November 2002

Written by Sophocles
Directed by Stephanie Burlington

Weber Theatre, Watson Fine Arts

Why did you want to direct Antigone?

Stephanie Burlington I’ve loved this play since I was in it in 7th or 8th grade: I played Creon, and I was so turned on by the concept of this young girl standing up for what she believed in no matter what the cost. One afternoon in rehearsal, the director asked us if we had anything we felt so strongly about that we would die for it. At that time I thought about it, I thought about it a lot and I thought, “Well, there isn’t anything now. As I worked on the play, it inspired me. It was a lesson for all of us, that we should stand up for what we believe in. I think it was one of seeds for my activism later on in high school with AIDS education and sexuality awareness. I did a lot with multi-cultural groups, talking about racism and homophobia, and getting people’s stories that hadn’t been heard before. What I love most about the theatre is that it creates a venue for stories that are, maybe, unpopular; it offers the opportunity to hear someone’s story and connect to it in a way you can’t when reading an article in the newspaper. I’m all for theatre for enjoyment, but what really excites me about the theatre is the opportunities it presents to inspire the audience to be more active. We can educate on relevant issues.

I wanted to direct Antigone because it’s an inspiring story that shouldn’t get lost. [Pictured at left: an October 2002 rehearsal.] I hope in working on it that students realize that they don’t have to die, necessarily, for what they believe in, but they can do something: become active; raise the awareness of others. Since we’ve been rehearsing, I realize how powerful the story of Antigone is as it concerns a political leader and his pride–being stubborn, not listening to the voice of the people, manipulating the voice of the people for your own wishes, your own needs. The play is richer in meaning to me than when I was in 7th or 8th grade. I find it more a story about Creon now, and his struggle as a political leader and how he really does want to do right by his people. But how his own arrogance gets in the way and is eventually his downfall. Relating it to today’s political climate, we [the actors and I] talk about Bush and about Iraq and Pakistan, and what has led us into those political standoffs.

What about this production has challenged you?

So far the challenges were in casting; that’s always difficult. I wanted to make sure the chorus was a large enough voice and an omnipresent one: on the stage at all times, witnessing what is happening in the play as well as witnessing the audience’s experience. So the challenge there was having a vision of 20 on stage and that has come down to 16, which is completely workable. The challenge being having the chorus as actors, as students to have a real ownership of the play and ownership of what their role is in the play. I think as we go further in the rehearsal process that will deepen. During table work, we are trying to figure out what people are actually saying, what do they really mean and what is motivating their actions. The challenges that could have presented themselves but didn’t were my vision of the play in contrast to the set, costume and lighting designers, Jane Stein and Jeff Mailhot, but fortunately we’ve really been on the same page from day one about it. There has been a super collaboration going on which is endlessly exciting to me and really has cemented the process for me in a very good way that allows a lot of experimentation, collaboration with the students. We’re learning to tell the story to the best of our ability.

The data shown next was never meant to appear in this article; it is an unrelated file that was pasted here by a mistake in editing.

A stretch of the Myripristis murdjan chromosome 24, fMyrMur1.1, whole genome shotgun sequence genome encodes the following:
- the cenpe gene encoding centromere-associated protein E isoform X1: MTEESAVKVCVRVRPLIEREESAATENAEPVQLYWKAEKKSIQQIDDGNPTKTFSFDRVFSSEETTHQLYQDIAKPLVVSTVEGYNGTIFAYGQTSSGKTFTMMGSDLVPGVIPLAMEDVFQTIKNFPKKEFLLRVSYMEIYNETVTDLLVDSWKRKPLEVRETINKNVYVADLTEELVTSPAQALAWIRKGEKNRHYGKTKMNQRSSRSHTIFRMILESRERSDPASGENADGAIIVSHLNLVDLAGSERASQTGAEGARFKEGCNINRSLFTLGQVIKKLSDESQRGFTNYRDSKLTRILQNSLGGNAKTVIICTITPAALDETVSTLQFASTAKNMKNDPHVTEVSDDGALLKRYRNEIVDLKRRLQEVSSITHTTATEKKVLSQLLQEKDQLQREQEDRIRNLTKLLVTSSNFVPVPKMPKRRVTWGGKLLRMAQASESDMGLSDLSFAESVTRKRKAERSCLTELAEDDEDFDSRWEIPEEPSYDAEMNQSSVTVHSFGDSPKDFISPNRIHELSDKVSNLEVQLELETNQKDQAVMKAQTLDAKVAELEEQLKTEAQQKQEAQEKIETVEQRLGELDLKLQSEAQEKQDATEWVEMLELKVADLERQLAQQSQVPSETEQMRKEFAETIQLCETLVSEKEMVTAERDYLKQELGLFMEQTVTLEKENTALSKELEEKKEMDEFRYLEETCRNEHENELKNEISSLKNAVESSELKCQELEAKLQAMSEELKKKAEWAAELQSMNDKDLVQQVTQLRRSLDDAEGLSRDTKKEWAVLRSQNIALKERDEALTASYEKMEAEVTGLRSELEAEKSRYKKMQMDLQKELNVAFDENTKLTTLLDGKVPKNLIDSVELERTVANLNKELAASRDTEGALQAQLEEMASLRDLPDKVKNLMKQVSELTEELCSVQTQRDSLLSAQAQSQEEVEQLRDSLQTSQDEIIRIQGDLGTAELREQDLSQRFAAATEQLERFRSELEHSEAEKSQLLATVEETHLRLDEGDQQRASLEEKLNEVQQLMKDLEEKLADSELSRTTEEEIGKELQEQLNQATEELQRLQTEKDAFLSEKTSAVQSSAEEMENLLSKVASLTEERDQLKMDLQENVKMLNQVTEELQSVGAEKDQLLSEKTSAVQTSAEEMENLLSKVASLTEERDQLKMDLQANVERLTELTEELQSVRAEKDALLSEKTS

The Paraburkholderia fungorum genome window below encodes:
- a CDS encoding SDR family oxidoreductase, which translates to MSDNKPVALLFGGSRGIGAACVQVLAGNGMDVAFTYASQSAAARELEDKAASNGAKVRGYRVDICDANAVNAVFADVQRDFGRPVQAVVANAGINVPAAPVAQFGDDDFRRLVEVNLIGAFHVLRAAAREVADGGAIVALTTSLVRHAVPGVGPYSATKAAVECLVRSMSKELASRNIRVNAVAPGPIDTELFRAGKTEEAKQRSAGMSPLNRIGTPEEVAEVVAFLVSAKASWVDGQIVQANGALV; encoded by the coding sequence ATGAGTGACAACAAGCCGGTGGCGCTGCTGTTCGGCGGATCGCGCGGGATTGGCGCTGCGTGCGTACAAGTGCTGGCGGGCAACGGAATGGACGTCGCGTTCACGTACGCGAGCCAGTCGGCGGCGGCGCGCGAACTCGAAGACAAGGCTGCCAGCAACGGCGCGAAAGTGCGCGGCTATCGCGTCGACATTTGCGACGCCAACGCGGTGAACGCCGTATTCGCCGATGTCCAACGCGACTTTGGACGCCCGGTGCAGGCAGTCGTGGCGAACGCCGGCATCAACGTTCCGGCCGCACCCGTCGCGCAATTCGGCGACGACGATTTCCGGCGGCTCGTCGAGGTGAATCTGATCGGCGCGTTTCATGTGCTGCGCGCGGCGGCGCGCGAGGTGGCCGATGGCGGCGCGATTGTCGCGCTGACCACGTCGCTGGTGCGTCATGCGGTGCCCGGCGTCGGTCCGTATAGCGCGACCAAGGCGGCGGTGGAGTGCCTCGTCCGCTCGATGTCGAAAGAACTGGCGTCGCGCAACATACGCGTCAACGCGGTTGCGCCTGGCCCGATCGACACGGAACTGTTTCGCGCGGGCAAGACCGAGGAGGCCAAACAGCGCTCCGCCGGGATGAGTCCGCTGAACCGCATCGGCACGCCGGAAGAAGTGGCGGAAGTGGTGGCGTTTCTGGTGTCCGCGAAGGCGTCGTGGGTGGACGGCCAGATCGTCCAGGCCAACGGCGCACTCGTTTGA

What do you want the audience to walk away with?

I guess on one level I want them knowing that they have a place in our political system. People have a voice that needs to be heard, that can be heard, that can create change. Just as these characters on stage have a voice–a universal voice, talking about universal issues, pride, struggle, courage of conviction–that we too have a responsibility to stand up for what we believe in. I want them to go away questioning their involvement in our political system or whatever else Antigone and the characters’ struggles have inspired the audience to think about more deeply.